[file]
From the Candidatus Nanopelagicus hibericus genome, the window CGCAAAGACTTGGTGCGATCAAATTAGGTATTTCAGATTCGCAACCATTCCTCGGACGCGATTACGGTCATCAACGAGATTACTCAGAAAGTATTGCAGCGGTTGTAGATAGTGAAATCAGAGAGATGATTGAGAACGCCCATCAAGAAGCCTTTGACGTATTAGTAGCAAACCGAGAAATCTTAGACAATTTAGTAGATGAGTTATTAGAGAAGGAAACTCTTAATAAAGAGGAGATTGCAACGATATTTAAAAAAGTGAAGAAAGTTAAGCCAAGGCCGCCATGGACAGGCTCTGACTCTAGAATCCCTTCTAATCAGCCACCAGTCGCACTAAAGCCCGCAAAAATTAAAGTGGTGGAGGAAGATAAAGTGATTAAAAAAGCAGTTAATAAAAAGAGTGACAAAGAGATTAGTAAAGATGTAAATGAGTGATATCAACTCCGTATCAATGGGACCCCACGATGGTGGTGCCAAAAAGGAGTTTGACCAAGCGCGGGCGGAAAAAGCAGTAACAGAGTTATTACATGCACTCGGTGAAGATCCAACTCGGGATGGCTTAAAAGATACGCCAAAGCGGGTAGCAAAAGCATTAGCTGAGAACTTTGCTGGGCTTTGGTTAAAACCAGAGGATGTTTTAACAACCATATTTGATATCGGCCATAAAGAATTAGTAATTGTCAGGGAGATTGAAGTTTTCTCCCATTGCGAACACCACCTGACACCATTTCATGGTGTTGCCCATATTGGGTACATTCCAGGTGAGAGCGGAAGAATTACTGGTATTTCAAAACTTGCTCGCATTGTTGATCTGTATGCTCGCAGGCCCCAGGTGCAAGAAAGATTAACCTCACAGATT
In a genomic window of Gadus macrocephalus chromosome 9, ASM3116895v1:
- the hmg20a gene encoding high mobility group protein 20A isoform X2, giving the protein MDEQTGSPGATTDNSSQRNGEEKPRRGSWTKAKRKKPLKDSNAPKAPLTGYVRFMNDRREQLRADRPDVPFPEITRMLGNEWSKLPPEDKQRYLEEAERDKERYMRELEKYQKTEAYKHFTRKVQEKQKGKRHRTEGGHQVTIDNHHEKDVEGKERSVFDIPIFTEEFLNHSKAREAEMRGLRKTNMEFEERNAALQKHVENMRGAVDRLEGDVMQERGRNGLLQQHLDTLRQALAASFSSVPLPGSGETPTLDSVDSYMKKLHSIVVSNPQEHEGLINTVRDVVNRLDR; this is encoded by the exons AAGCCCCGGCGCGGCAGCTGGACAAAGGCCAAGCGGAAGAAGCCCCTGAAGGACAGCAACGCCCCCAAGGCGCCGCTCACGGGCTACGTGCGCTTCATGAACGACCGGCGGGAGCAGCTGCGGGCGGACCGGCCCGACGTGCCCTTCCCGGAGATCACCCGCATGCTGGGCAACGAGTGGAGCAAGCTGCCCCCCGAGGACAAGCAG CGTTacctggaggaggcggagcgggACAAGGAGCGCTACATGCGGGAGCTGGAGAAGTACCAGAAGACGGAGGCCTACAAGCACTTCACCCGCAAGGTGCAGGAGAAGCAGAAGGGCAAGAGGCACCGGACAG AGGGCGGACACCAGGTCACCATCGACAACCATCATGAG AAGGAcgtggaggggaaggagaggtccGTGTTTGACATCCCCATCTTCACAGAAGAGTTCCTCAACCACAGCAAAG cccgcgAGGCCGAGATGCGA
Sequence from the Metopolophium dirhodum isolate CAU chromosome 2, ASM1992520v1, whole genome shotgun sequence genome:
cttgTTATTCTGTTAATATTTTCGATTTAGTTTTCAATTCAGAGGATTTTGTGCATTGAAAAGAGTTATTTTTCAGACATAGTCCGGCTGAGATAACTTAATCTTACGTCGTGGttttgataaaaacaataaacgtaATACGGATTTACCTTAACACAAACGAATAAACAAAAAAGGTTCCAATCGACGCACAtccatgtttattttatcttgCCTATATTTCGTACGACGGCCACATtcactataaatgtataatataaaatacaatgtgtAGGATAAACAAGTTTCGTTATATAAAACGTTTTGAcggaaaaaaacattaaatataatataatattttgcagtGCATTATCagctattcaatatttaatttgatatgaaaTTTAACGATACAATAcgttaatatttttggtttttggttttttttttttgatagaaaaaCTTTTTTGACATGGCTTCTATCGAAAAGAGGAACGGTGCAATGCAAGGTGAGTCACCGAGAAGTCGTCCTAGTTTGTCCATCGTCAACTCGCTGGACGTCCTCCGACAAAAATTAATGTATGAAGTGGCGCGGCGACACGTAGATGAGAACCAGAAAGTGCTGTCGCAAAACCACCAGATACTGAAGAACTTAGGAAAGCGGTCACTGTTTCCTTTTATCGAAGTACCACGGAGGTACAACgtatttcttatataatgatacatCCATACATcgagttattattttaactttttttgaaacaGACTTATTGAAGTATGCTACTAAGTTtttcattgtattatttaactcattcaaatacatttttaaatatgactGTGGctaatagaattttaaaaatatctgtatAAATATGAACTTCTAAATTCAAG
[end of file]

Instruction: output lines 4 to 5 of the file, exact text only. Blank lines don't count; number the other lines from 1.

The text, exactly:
Sequence from the Metopolophium dirhodum isolate CAU chromosome 2, ASM1992520v1, whole genome shotgun sequence genome:
cttgTTATTCTGTTAATATTTTCGATTTAGTTTTCAATTCAGAGGATTTTGTGCATTGAAAAGAGTTATTTTTCAGACATAGTCCGGCTGAGATAACTTAATCTTACGTCGTGGttttgataaaaacaataaacgtaATACGGATTTACCTTAACACAAACGAATAAACAAAAAAGGTTCCAATCGACGCACAtccatgtttattttatcttgCCTATATTTCGTACGACGGCCACATtcactataaatgtataatataaaatacaatgtgtAGGATAAACAAGTTTCGTTATATAAAACGTTTTGAcggaaaaaaacattaaatataatataatattttgcagtGCATTATCagctattcaatatttaatttgatatgaaaTTTAACGATACAATAcgttaatatttttggtttttggttttttttttttgatagaaaaaCTTTTTTGACATGGCTTCTATCGAAAAGAGGAACGGTGCAATGCAAGGTGAGTCACCGAGAAGTCGTCCTAGTTTGTCCATCGTCAACTCGCTGGACGTCCTCCGACAAAAATTAATGTATGAAGTGGCGCGGCGACACGTAGATGAGAACCAGAAAGTGCTGTCGCAAAACCACCAGATACTGAAGAACTTAGGAAAGCGGTCACTGTTTCCTTTTATCGAAGTACCACGGAGGTACAACgtatttcttatataatgatacatCCATACATcgagttattattttaactttttttgaaacaGACTTATTGAAGTATGCTACTAAGTTtttcattgtattatttaactcattcaaatacatttttaaatatgactGTGGctaatagaattttaaaaatatctgtatAAATATGAACTTCTAAATTCAAG